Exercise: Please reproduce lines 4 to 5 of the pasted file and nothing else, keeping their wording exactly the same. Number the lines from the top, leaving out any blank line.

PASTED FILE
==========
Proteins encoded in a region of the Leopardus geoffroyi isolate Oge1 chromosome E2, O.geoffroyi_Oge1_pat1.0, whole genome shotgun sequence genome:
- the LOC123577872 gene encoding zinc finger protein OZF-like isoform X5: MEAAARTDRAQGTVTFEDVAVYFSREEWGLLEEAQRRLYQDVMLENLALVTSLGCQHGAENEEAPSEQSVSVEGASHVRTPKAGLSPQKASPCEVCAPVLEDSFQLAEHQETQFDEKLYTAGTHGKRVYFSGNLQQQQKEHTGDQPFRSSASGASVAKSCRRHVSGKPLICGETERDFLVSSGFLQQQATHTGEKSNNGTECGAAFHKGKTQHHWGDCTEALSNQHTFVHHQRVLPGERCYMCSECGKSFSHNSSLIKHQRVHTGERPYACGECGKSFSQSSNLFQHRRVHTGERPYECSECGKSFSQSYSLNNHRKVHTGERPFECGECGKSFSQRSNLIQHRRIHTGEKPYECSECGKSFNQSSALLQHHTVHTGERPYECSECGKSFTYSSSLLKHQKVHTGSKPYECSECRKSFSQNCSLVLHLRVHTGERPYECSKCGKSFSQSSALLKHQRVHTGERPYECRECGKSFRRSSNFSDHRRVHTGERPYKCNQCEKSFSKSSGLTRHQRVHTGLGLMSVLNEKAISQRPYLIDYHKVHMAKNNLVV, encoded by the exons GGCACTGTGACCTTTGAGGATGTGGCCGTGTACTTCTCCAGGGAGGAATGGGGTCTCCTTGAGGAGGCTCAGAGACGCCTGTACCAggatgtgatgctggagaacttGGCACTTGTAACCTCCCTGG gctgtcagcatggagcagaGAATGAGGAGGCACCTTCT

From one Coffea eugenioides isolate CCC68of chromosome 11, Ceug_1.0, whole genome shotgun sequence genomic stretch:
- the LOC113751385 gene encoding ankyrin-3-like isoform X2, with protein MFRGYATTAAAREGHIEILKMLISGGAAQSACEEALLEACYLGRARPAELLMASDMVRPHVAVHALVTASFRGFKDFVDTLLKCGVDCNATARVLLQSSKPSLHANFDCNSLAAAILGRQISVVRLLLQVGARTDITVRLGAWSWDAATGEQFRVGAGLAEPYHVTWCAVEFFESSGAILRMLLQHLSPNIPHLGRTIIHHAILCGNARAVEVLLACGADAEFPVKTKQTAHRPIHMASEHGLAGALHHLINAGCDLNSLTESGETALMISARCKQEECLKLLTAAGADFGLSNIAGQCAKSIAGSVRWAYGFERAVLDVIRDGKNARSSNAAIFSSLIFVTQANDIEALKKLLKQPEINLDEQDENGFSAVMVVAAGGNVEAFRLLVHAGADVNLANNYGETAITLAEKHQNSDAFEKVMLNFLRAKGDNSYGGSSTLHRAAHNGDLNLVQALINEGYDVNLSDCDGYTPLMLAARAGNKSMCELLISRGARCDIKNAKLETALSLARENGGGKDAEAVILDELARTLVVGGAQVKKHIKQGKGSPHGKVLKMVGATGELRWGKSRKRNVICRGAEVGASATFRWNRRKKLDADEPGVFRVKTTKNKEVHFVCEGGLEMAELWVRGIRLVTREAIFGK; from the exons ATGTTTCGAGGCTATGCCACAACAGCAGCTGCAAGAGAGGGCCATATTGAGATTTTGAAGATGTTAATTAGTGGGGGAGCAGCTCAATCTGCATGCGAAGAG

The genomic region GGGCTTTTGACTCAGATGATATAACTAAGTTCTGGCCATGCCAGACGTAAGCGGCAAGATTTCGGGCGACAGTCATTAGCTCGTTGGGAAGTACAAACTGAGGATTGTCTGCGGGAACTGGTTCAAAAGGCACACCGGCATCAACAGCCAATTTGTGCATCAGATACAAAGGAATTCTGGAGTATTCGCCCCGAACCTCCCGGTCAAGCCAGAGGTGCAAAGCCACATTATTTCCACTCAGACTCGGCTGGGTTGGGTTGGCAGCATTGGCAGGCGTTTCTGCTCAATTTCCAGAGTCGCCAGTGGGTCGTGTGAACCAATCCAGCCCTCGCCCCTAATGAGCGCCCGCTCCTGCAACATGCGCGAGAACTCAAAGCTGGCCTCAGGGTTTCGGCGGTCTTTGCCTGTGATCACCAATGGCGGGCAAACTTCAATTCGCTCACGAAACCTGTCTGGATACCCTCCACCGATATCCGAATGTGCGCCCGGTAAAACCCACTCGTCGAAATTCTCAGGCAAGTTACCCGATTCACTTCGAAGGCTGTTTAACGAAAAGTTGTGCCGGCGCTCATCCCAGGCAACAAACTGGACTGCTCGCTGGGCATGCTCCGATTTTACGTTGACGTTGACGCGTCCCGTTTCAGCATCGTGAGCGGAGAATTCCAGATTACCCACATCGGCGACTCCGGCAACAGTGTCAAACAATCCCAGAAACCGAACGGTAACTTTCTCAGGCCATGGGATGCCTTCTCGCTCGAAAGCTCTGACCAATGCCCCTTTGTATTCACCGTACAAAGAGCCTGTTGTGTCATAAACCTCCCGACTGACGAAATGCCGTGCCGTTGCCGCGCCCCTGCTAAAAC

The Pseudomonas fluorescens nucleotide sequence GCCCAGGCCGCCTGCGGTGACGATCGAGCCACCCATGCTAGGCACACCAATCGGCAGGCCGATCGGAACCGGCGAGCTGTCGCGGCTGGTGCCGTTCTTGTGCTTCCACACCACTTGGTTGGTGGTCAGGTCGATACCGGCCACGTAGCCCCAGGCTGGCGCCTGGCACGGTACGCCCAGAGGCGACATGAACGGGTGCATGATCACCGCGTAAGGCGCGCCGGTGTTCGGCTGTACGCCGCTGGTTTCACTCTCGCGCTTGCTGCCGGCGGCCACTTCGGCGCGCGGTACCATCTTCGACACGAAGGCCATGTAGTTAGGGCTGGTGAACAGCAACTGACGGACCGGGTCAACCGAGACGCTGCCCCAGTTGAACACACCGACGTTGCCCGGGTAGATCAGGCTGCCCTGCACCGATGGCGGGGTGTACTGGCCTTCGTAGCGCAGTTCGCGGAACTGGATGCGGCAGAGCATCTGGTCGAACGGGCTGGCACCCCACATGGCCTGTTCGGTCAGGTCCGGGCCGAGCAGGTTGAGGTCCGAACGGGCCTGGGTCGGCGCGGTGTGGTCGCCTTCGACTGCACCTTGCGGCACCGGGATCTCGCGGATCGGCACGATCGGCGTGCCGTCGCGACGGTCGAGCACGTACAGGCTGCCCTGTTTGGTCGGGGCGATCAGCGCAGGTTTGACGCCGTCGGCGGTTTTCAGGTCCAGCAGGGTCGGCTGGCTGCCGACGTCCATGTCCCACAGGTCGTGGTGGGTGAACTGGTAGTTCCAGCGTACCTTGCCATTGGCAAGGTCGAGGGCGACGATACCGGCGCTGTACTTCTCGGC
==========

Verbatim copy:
- the LOC113751385 gene encoding ankyrin-3-like isoform X2, with protein MFRGYATTAAAREGHIEILKMLISGGAAQSACEEALLEACYLGRARPAELLMASDMVRPHVAVHALVTASFRGFKDFVDTLLKCGVDCNATARVLLQSSKPSLHANFDCNSLAAAILGRQISVVRLLLQVGARTDITVRLGAWSWDAATGEQFRVGAGLAEPYHVTWCAVEFFESSGAILRMLLQHLSPNIPHLGRTIIHHAILCGNARAVEVLLACGADAEFPVKTKQTAHRPIHMASEHGLAGALHHLINAGCDLNSLTESGETALMISARCKQEECLKLLTAAGADFGLSNIAGQCAKSIAGSVRWAYGFERAVLDVIRDGKNARSSNAAIFSSLIFVTQANDIEALKKLLKQPEINLDEQDENGFSAVMVVAAGGNVEAFRLLVHAGADVNLANNYGETAITLAEKHQNSDAFEKVMLNFLRAKGDNSYGGSSTLHRAAHNGDLNLVQALINEGYDVNLSDCDGYTPLMLAARAGNKSMCELLISRGARCDIKNAKLETALSLARENGGGKDAEAVILDELARTLVVGGAQVKKHIKQGKGSPHGKVLKMVGATGELRWGKSRKRNVICRGAEVGASATFRWNRRKKLDADEPGVFRVKTTKNKEVHFVCEGGLEMAELWVRGIRLVTREAIFGK; from the exons ATGTTTCGAGGCTATGCCACAACAGCAGCTGCAAGAGAGGGCCATATTGAGATTTTGAAGATGTTAATTAGTGGGGGAGCAGCTCAATCTGCATGCGAAGAG

The genomic region GGGCTTTTGACTCAGATGATATAACTAAGTTCTGGCCATGCCAGACGTAAGCGGCAAGATTTCGGGCGACAGTCATTAGCTCGTTGGGAAGTACAAACTGAGGATTGTCTGCGGGAACTGGTTCAAAAGGCACACCGGCATCAACAGCCAATTTGTGCATCAGATACAAAGGAATTCTGGAGTATTCGCCCCGAACCTCCCGGTCAAGCCAGAGGTGCAAAGCCACATTATTTCCACTCAGACTCGGCTGGGTTGGGTTGGCAGCATTGGCAGGCGTTTCTGCTCAATTTCCAGAGTCGCCAGTGGGTCGTGTGAACCAATCCAGCCCTCGCCCCTAATGAGCGCCCGCTCCTGCAACATGCGCGAGAACTCAAAGCTGGCCTCAGGGTTTCGGCGGTCTTTGCCTGTGATCACCAATGGCGGGCAAACTTCAATTCGCTCACGAAACCTGTCTGGATACCCTCCACCGATATCCGAATGTGCGCCCGGTAAAACCCACTCGTCGAAATTCTCAGGCAAGTTACCCGATTCACTTCGAAGGCTGTTTAACGAAAAGTTGTGCCGGCGCTCATCCCAGGCAACAAACTGGACTGCTCGCTGGGCATGCTCCGATTTTACGTTGACGTTGACGCGTCCCGTTTCAGCATCGTGAGCGGAGAATTCCAGATTACCCACATCGGCGACTCCGGCAACAGTGTCAAACAATCCCAGAAACCGAACGGTAACTTTCTCAGGCCATGGGATGCCTTCTCGCTCGAAAGCTCTGACCAATGCCCCTTTGTATTCACCGTACAAAGAGCCTGTTGTGTCATAAACCTCCCGACTGACGAAATGCCGTGCCGTTGCCGCGCCCCTGCTAAAAC